Study identifying watersheds on the Gulf Coast vulnerable to flooding and the most important land in those watersheds to protect in order to reduce the risk of flooding and damage to communities.
Healthy, functioning watersheds slow surface runoff, increase water infiltration into the soil, naturally filter pollutants, decrease soil erosion, and moderate water quantity by decreasing flooding and recharging groundwater reserves. For every 10% increase in forest cover in a drinking water’s source area, treatment and chemical costs decrease by approximately 20%. This report presents a series of best practices on source protection and gives case studies of communities that have effectively linked land protection, water protection and water treatment cost savings.
Study estimates that undeveloped floodplains and wetlands along Otter Creek saved Middlebury, Vermont $1.8 billion in flood damage during Tropical Storm Irene and reduced damage by 54–78% across nine other flood events. The annual value of the flood-mitigation provided by the open space is as high as $450,000 per year.
A first-ever analysis released by the Chesapeake Bay Foundation finds that the economic benefits provided by nature in the Chesapeake Bay watershed will total $130 billion annually when the Chesapeake Clean Water Blueprint, the regional plan to restore the Bay, is fully implemented. The Economic Benefits of Cleaning up the Chesapeake also reveals that in Pennsylvania, those annual benefits will approach $40 billion.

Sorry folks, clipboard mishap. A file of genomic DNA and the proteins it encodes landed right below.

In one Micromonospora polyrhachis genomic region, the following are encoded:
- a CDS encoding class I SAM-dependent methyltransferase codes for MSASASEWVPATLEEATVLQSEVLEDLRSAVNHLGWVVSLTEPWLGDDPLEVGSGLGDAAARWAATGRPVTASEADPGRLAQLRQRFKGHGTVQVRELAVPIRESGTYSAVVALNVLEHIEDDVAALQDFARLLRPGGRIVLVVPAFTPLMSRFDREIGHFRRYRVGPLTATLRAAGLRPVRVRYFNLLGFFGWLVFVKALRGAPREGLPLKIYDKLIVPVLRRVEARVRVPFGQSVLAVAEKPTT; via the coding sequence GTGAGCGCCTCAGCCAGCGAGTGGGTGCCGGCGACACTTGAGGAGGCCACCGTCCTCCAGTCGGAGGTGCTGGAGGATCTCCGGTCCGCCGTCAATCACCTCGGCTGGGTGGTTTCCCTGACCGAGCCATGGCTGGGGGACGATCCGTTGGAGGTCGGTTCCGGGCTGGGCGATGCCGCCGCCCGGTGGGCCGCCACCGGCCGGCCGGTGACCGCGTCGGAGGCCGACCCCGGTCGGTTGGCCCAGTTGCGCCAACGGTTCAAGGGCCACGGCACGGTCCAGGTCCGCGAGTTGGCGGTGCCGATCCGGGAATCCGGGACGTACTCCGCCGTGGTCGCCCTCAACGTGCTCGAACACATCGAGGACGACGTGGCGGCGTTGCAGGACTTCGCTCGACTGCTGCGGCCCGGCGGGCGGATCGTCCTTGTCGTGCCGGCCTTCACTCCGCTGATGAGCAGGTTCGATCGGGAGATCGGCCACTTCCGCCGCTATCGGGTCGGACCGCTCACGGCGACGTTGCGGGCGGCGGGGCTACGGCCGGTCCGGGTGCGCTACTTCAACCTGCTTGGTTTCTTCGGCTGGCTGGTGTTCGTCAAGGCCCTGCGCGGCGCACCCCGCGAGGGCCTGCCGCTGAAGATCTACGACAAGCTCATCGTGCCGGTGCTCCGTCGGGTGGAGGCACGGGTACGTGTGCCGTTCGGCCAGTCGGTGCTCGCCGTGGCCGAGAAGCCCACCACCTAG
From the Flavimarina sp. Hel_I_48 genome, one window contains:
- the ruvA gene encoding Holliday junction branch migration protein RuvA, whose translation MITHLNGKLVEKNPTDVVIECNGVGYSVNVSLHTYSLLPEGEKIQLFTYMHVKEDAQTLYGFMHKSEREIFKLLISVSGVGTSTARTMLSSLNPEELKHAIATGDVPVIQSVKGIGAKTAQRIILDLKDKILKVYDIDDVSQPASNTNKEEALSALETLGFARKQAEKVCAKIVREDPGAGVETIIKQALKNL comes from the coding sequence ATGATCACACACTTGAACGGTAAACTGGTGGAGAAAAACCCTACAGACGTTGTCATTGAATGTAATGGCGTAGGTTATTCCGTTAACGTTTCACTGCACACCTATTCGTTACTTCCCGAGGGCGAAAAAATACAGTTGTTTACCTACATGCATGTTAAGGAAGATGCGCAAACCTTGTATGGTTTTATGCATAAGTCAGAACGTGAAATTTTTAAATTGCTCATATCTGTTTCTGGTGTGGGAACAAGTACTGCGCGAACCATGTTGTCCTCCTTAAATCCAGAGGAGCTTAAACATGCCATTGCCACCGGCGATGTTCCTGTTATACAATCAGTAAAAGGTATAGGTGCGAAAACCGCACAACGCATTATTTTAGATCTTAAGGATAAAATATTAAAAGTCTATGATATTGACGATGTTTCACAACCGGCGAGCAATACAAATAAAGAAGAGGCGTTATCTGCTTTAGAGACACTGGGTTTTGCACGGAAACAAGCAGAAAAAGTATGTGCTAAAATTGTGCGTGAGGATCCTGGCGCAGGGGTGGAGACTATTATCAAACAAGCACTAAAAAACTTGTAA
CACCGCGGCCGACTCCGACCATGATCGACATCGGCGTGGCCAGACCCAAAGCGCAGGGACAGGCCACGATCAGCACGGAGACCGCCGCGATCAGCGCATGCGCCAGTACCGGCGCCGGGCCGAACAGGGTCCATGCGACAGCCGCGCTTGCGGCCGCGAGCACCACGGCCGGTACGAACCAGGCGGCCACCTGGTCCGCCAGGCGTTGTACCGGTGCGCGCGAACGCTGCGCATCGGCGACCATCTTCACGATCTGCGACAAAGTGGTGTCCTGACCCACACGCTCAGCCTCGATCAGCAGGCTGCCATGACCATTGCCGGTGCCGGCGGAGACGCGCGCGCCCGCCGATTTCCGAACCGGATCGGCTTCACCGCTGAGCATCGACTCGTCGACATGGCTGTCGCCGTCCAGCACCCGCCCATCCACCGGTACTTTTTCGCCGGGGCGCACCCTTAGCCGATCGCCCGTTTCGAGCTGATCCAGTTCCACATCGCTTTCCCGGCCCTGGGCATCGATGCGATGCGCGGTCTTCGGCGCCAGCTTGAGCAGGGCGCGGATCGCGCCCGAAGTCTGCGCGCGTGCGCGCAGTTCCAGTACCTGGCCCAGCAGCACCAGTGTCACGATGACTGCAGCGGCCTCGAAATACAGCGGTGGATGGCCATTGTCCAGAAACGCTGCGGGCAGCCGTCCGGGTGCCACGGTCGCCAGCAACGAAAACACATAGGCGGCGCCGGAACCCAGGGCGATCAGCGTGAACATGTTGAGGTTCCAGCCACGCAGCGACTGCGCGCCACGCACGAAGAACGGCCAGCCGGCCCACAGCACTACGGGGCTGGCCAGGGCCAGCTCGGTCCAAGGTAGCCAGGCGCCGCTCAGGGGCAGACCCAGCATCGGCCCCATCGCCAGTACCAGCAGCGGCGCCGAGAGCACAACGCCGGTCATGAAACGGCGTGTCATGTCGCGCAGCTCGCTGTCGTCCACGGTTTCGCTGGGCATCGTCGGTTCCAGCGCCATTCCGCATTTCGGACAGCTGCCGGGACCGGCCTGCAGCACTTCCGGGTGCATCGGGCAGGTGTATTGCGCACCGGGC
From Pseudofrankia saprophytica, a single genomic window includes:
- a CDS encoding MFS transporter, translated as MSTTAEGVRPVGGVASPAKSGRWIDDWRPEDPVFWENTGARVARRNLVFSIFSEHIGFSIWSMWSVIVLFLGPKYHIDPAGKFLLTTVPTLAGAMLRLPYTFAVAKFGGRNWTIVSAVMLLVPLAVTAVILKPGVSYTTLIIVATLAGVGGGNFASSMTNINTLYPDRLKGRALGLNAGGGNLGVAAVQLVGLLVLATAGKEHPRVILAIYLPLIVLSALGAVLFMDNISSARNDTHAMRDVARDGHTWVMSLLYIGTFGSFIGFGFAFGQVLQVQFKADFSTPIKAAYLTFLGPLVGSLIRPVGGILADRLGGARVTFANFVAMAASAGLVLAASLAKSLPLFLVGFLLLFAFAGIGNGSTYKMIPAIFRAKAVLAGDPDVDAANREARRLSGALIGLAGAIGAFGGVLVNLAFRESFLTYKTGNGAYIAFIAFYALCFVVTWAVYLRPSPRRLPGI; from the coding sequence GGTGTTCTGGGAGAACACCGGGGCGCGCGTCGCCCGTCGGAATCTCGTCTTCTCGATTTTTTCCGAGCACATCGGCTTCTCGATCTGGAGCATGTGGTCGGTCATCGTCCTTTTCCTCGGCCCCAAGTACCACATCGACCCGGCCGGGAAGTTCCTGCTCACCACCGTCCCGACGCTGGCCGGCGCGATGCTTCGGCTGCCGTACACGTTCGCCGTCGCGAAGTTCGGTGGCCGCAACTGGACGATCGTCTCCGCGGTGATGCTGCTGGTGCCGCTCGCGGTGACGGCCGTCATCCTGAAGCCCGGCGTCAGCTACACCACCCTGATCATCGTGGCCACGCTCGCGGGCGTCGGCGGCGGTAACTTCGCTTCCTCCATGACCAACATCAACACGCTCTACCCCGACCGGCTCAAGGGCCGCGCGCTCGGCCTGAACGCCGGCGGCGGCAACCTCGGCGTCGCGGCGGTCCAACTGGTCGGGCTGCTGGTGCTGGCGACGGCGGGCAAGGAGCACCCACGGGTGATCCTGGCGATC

Study calculates the economic benefits of the city's parks, including $18 million net income from tourist spending, $30 million in boosted property values, and $804,000 million in stormwater management savings.
Virginia’s natural resources provide approximately $21.8 billion/year in ecosystem services. Of this, state and federal public lands provide $5.1 billion and the more than 700,000 acres of private land under conservation easement provide $520 million. The benefits are derived from a protection of water quality and supply, pollination of crops, forest products, farm products, disturbance prevention, habitat that supports the marine resource harvest and carbon sequestration.